Jen Krava, director of Programming and New Initiatives, Forecast Public Art, reminds us that public art is a complex, collaborative, nuanced field with many viewpoints, audiences, possibilities, and players. She provides a broad definition of public art as “artwork that is accessible to the public, whether on public or private land, or funded by public or private money.” 

Public art can take many forms and is an essential component in the investigation of our shared public spaces. Public art allows us all to contemplate our built environment, the land we are on, our relationships with one another, and our shared resources.   Public art is not just the project outcome or art object but is also the process through which the artist and stakeholders work collaboratively to get to the final project.

Krava says that “we see public art as being a vehicle by which communities can meet larger goals, including those goals of community development and public engagement. It has a huge impact on our daily lives, the way we move through cities, and the way we think about our shared spaces. It can produce iconic cultural symbols, tell our stories, honor people and events, surface truths and amplify the voices that often go unheard. Public art can be about healing, resilience, social cohesion, building community, fostering equity, data visualization, and much more.”

In addition to helping us understand the importance of public art, Krava reminds us that artists are constantly innovating and developing new ways of sharing their work in public spaces and, along with the public, can be strong partners with local government in exploring opportunities for the use of public art throughout their communities.

How can our public spaces be utilized to address community problems? 

We often think of public spaces as beautiful gathering locations where people can come together to explore their community and interact with one another. However, our public spaces can also become challenges for local governments and the community by becoming locations for the homeless population, public protests, crime, litter, and other things that result in complaints ad problems that are often difficult to address. 

Eileen Richardson, CEO of the Downtown Streets Team reminds us that it is also possible to think of public spaces as opportunities to help solve some of those community’s most pressing problems and issues.  Homelessness is one of those challenges that affect the entire community from the police department to hospitals, to the taxpayer, and even the environment.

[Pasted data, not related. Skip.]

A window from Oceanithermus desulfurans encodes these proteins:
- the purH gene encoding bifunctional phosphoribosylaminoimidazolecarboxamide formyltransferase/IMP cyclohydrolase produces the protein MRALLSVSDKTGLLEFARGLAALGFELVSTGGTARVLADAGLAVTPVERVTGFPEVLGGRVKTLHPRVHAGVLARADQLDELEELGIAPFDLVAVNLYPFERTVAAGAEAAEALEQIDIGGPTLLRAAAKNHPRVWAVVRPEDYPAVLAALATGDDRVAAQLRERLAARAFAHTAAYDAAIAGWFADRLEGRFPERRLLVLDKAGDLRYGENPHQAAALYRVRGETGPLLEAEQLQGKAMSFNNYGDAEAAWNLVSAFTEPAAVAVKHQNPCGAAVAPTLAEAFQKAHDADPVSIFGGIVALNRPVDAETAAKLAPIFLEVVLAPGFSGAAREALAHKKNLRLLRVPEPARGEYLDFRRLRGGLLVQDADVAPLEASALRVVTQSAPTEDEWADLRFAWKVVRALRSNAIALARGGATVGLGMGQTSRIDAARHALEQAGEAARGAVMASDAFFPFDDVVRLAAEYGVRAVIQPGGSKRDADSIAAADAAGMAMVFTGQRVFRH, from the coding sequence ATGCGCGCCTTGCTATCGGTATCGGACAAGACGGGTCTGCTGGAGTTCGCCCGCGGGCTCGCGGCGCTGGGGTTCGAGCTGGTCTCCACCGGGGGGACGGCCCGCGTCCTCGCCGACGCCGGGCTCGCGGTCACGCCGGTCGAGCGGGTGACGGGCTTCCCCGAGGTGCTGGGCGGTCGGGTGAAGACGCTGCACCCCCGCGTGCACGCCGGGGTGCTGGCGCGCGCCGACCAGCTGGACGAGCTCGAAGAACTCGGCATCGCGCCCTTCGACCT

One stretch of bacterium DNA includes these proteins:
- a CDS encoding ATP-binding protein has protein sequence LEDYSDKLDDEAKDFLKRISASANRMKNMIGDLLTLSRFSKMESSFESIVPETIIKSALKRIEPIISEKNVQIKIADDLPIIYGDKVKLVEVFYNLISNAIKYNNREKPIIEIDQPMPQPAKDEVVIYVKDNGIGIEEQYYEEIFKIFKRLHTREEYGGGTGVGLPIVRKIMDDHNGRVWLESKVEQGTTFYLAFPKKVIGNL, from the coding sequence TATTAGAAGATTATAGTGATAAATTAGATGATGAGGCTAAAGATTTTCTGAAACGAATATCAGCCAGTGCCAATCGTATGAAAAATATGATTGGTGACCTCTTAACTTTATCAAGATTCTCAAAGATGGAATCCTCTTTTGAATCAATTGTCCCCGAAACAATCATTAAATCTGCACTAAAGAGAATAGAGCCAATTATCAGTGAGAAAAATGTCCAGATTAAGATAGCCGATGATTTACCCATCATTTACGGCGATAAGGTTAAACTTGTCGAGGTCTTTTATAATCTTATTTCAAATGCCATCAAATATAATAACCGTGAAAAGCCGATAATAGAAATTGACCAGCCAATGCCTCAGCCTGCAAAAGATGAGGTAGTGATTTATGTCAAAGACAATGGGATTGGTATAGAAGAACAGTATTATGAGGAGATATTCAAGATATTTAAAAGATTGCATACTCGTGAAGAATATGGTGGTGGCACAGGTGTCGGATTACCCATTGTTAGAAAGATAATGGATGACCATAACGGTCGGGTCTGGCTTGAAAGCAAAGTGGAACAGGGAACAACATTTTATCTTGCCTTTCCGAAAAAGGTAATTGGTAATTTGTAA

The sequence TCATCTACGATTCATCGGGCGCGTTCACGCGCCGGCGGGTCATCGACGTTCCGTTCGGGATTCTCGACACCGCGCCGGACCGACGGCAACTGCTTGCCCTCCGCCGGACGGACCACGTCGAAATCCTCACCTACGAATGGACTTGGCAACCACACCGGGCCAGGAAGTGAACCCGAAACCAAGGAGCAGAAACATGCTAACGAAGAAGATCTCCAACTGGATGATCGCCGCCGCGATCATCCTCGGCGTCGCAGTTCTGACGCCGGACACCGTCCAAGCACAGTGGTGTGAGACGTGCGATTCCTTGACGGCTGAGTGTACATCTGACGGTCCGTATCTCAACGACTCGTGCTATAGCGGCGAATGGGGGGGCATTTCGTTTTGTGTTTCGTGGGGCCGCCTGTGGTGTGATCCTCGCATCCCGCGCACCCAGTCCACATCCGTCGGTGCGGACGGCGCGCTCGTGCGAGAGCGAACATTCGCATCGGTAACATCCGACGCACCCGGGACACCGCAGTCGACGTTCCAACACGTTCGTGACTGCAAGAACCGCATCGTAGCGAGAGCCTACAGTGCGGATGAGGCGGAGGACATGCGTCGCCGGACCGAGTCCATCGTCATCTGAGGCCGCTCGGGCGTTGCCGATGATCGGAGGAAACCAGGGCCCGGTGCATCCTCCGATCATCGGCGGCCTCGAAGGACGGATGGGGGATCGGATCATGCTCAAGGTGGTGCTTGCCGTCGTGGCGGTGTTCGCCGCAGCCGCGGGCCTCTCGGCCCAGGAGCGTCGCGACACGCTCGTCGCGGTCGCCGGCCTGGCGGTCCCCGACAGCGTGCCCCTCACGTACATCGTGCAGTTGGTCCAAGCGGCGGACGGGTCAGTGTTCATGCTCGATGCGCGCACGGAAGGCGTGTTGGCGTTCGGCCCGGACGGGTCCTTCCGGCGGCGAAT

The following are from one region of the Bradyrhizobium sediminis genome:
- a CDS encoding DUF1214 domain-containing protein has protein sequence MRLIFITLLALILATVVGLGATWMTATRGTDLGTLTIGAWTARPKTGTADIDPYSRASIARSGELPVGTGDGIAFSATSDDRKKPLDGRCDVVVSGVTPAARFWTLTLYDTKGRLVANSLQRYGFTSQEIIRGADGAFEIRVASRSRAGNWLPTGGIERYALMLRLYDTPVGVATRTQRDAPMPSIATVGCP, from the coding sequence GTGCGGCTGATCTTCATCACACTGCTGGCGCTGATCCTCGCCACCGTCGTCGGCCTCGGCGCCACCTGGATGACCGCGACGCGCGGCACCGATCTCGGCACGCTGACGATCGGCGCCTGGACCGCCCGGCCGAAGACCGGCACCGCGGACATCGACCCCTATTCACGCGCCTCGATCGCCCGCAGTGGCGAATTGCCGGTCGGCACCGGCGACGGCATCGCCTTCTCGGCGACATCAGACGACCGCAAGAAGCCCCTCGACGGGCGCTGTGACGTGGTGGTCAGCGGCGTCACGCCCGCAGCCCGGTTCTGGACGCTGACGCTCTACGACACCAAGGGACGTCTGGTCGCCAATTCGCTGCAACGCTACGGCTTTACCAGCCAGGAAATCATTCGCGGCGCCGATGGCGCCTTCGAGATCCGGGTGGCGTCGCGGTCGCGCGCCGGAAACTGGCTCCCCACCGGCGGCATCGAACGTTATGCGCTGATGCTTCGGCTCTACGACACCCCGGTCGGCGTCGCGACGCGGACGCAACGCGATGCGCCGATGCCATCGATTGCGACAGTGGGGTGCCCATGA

According to recent studies, most people who do not have a place to live do not end up that way by choice. They identify several challenges—from the cold to the lack of safety to the way that people look down on them.   

Our public spaces offer local governments the opportunity to work together with community members and local nonprofits must work together to reduce the number of homeless people in a community and, at the same time, address some of the side effects of unintended usage of public spaces.   

The Downtown Streets Team is working to eradicate homelessness by restoring dignity, hope, and purpose to those who find themselves without a permanent residence. Downtown Streets Team asks those without housing to volunteer to beautify their community and in return they earn a basic needs stipend, case management, and employment services. The basic needs stipend provides participants with such items as food, storage, transportation, housing, and communication. Their efforts have resulted in 1,071 people no longer being homeless and 1,057 who are no longer unemployed.

In addition, over 10 million gallons of debris have been removed from public spaces in two years, over 600,000 cigarette butts diverted, and over 100,000 needles removed. Survey results have shown a 96% increase in self-worth, 96% improvement to health, and 67% engagement in mental health treatment. The community has benefited by having cleaner and safer streets at very minimal cost and a decrease in homelessness.

Downtown Streets is a great example of how thinking outside the box to resolve issues that impact our public spaces—including homelessness and community cleanliness—can result in a sense of inclusivity and purpose for all residents.

Expanded Thinking

As local government managers, this means that to create great public spaces in our communities, we need to understand the wants and needs of the community and add some creativity to the design and usage of places we try so hard to create.  And, while our zoning codes and Manual of Uniform Traffic Control Devices often guide our decisions, we need to expand our thinking to truly create public spaces that define our community and provide that sense of community and belonging that we all seek.

Local government managers should view this as a call to action because “people are not out in public spaces because they must be, but because they love to be there. People can choose to go elsewhere if the place doesn’t appeal to them.”   Peter Wulfhorst, Penn State Extension Services

The archived 90-minute webinar on Best Practices to Manage Public Spaces is available on demand, along with other coaching webinars produced by ICMA. Learn more about ICMA’s Coaching Program.